Practice where a single entity controls the entire process of a product, from the raw materials to distribution
Absorption into a single firm of several firms involved in the same level of production and sharing resources at that level
Fighting with trenches, mines, and barbed wire. Horrible living conditions, great slaughter, no gains, stalemate, used in WWI.
Chinese Exclusion Act
(1882) Denied any additional Chinese laborers to enter the country while allowing students and merchants to immigrate.
1. outlawed "closed shops and required union leaders to sign loyalty oath 2. required 80 day cooling off period before strike
(1846-1848) The war between the United States and Mexico in which the United States acquired one half of the Mexican territory.
the decade of the 1920's which got this nickname because of the times prosperity and excitement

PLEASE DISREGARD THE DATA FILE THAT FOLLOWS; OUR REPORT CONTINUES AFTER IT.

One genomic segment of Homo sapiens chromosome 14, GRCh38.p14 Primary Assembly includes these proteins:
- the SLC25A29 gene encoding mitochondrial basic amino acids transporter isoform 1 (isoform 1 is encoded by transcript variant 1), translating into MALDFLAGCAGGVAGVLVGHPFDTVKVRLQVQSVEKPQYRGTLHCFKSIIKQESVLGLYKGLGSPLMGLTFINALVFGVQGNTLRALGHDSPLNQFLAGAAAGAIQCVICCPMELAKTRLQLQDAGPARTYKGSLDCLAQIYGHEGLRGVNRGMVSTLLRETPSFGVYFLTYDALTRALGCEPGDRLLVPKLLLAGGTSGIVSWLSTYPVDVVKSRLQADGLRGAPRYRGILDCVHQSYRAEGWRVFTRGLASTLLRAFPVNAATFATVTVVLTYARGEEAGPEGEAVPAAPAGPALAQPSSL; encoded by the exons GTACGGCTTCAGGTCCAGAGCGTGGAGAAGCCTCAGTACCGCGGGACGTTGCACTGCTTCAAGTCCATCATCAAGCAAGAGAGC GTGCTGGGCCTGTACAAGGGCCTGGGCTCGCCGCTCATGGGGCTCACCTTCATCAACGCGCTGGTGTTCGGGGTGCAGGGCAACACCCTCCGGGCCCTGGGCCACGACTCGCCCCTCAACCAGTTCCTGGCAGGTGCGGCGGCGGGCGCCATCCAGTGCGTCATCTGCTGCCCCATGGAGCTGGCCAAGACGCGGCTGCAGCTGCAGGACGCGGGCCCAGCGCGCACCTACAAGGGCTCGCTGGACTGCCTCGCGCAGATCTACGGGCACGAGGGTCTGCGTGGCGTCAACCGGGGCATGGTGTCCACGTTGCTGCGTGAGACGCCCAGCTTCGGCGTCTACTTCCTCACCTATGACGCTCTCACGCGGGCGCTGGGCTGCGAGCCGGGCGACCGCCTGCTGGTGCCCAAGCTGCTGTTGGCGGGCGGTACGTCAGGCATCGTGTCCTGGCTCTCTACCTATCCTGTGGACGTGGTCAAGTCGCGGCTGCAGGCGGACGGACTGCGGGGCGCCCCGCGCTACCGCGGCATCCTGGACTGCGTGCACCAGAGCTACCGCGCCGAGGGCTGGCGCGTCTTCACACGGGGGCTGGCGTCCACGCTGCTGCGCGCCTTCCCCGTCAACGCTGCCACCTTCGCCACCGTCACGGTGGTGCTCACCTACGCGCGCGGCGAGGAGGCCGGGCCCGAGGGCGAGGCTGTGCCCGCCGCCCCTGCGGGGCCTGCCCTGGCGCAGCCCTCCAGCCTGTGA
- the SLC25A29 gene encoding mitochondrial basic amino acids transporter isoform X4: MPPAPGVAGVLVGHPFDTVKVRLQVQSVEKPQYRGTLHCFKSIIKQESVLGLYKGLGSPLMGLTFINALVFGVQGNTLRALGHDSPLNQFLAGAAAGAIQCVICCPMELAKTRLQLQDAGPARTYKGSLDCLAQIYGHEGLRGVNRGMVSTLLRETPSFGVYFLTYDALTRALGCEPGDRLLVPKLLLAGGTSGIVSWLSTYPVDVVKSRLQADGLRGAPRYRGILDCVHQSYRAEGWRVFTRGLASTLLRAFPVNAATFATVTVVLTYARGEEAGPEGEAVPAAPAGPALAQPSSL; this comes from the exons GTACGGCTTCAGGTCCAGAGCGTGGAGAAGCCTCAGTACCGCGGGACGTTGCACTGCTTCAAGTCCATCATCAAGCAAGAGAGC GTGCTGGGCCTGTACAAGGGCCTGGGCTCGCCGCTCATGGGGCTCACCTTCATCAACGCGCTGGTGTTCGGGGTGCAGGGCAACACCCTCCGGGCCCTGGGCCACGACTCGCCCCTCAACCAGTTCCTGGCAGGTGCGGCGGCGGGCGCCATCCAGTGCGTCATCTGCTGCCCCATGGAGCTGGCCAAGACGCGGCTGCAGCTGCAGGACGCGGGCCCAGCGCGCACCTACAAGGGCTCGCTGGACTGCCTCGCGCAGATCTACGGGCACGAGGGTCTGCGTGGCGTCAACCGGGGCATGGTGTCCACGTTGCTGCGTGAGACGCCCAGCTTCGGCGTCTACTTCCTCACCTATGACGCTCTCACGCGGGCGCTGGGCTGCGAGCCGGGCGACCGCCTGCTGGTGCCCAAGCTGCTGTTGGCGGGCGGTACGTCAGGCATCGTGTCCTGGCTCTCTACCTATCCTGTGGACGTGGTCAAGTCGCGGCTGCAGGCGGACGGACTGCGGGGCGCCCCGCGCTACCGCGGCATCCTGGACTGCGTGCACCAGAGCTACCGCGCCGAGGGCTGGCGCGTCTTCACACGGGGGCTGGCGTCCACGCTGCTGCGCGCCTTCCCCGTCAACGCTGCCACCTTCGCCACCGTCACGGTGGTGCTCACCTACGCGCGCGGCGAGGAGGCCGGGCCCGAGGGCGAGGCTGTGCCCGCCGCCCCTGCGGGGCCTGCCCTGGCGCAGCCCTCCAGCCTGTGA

An international organization formed after WWII to promote international peace, security, and cooperation.
League of Nations
A world organization established in 1920 to promote international cooperation and peace. It was first proposed in 1918 by President Woodrow Wilson, although the United States never joined the League. Essentially powerless, it was officially dissolved in 1946.
1846 - stated that no territory gained from Mexico would allow slavery. Never became a federal law, but was endorsed by most of the legislatures of the free states Symbolized the issue of slavery in the territories
1854 - Created Nebraska and Kansas as states and gave the people in those territories the right to chose to be a free or slave state through popular sovereignty.
Election of 1860